23. 23. Ryom L, Mocroft A, Kirk O, Worm SW, Kamara DA, Reiss P, et al. Association between antiretroviral exposure and renal impairment among HIV-positive persons with normal baseline renal function: the D:A:D study. The Journal of infectious diseases. 2013 May 1;207(9):1359–69. pmid:23382571. Pubmed Central PMCID: 3610424.
  24. 24. Xie J, Liu L, Mladkova N, Li Y, Ren H, Wang W, et al. The genetic architecture of membranous nephropathy and its potential to improve non-invasive diagnosis. Nature communications. 2020 Mar 30;11(1):1600. pmid:32231244. Pubmed Central PMCID: 7105485.
  25. 25. Hamzah L, Booth JW, Jose S, McAdoo SP, Kumar EA, O’Donnell P, et al. Renal tubular disease in the era of combination antiretroviral therapy. Aids. 2015 Sep 10;29(14):1831–6. pmid:26372389.
  26. 26. Costa RM, Martul EV, Reboredo JM, Cigarran S. Curvilinear bodies in hydroxychloroquine-induced renal phospholipidosis resembling Fabry disease. Clinical kidney journal. 2013 Oct;6(5):533–6. pmid:26120446. Pubmed Central PMCID: 4438404.
  27. 27. Wu SZ, Liang X, Geng J, Zhang MB, Xie N, Su XY. Hydroxychloroquine-induced renal phospholipidosis resembling Fabry disease in undifferentiated connective tissue disease: A case report. World journal of clinical cases. 2019 Dec 26;7(24):4377–83. pmid:31911921. Pubmed Central PMCID: 6940343.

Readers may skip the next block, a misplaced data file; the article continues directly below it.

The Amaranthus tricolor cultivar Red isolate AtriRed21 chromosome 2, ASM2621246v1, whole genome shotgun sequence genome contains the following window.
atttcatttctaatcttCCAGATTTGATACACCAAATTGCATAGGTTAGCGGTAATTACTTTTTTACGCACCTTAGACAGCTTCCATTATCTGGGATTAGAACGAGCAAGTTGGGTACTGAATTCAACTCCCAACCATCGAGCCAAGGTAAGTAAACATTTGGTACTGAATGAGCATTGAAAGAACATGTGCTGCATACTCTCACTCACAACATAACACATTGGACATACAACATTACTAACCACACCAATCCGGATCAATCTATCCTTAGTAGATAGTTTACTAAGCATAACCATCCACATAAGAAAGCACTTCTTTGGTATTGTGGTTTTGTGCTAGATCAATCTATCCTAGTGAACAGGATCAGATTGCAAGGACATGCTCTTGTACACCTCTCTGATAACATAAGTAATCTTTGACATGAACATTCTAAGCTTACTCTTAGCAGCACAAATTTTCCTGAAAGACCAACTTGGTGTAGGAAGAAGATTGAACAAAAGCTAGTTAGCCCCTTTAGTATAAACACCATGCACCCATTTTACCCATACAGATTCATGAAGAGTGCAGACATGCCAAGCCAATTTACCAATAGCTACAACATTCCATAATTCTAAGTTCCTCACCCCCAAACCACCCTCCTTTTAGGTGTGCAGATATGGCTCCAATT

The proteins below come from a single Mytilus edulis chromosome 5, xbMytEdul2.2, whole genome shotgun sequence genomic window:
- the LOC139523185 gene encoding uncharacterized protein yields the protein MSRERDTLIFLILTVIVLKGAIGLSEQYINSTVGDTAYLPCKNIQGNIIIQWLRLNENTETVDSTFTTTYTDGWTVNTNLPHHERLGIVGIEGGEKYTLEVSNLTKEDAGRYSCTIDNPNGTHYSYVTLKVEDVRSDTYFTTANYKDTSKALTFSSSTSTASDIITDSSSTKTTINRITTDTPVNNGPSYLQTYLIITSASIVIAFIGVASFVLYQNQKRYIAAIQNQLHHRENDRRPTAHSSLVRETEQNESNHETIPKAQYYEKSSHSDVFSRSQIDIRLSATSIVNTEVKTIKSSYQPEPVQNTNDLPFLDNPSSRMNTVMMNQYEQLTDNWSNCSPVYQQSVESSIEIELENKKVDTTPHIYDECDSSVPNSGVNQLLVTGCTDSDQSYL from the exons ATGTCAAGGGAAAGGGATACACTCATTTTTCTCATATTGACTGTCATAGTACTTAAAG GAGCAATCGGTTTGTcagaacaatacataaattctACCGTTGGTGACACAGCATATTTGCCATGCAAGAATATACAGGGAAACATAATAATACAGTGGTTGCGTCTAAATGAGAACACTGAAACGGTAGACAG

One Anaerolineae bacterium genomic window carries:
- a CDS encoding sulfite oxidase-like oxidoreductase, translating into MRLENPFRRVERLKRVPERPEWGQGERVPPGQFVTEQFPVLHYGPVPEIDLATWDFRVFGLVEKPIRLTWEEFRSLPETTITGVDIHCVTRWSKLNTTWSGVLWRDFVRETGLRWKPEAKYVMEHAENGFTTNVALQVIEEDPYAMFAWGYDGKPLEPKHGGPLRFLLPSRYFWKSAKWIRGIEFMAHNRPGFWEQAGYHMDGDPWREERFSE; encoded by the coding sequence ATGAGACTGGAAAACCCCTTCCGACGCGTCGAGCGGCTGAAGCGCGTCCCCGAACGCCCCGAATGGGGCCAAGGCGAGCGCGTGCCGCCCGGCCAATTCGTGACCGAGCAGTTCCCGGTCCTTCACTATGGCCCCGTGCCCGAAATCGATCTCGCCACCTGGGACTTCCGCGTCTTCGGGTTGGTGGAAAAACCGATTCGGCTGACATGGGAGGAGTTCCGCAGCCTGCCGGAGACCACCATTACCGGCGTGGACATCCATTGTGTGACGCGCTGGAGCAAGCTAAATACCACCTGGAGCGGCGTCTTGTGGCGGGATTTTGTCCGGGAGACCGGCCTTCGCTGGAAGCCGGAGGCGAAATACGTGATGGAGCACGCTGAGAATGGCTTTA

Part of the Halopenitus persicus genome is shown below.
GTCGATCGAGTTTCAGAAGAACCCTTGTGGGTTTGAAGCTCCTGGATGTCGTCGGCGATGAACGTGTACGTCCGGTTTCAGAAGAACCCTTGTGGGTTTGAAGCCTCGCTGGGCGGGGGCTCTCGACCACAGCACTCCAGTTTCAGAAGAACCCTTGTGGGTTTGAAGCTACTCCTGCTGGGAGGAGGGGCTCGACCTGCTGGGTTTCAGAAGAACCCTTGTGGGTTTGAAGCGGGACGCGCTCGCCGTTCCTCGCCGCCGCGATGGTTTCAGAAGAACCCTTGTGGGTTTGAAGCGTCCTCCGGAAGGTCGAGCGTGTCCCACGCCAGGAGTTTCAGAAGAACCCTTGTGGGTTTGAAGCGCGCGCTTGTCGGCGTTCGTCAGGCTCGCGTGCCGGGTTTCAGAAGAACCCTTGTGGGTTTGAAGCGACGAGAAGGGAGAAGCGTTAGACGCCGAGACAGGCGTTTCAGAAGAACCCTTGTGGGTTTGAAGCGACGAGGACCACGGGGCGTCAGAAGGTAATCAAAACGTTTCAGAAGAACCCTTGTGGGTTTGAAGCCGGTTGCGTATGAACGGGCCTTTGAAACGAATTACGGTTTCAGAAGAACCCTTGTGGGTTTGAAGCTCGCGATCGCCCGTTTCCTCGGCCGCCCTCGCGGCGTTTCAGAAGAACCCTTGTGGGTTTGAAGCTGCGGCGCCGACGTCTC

28. 28. Sun J, Deng X, Chen X, Huang J, Huang S, Li Y, et al. Incidence of Adverse Drug Reactions in COVID-19 patients in China: an active monitoring study by Hospital Pharmacovigilance System. Clinical pharmacology and therapeutics. 2020 Apr 23. pmid:32324898.
  29. 29. Cao B, Wang Y, Wen D, Liu W, Wang J, Fan G, et al. A Trial of Lopinavir-Ritonavir in Adults Hospitalized with Severe Covid-19. The New England journal of medicine. 2020 Mar 18. pmid:32187464. Pubmed Central PMCID: 7121492.
  30. 30. Baeza MT, Merino E, Boix V, Climent E. Nifedipine-lopinavir/ritonavir severe interaction: a case report. Aids. 2007 Jan 2;21(1):119–20. pmid:17148983.
  31. 31. McCullough PA, Wolyn R, Rocher LL, Levin RN, O’Neill WW. Acute renal failure after coronary intervention: incidence, risk factors, and relationship to mortality. The American journal of medicine. 1997 Nov;103(5):368–75. pmid:9375704.
  32. 32. Hoste EA, Lameire NH, Vanholder RC, Benoit DD, Decruyenaere JM, Colardyn FA. Acute renal failure in patients with sepsis in a surgical ICU: predictive factors, incidence, comorbidity, and outcome. Journal of the American Society of Nephrology: JASN. 2003 Apr;14(4):1022–30. pmid:12660337.
  33. 33. Landray PWHaM. Effect of Hydroxychloroquine in Hospitalized Patients with COVID-19: Preliminary results from a multi-centre, randomized, controlled trial. Preprints. 2020. Epub July 15,2020.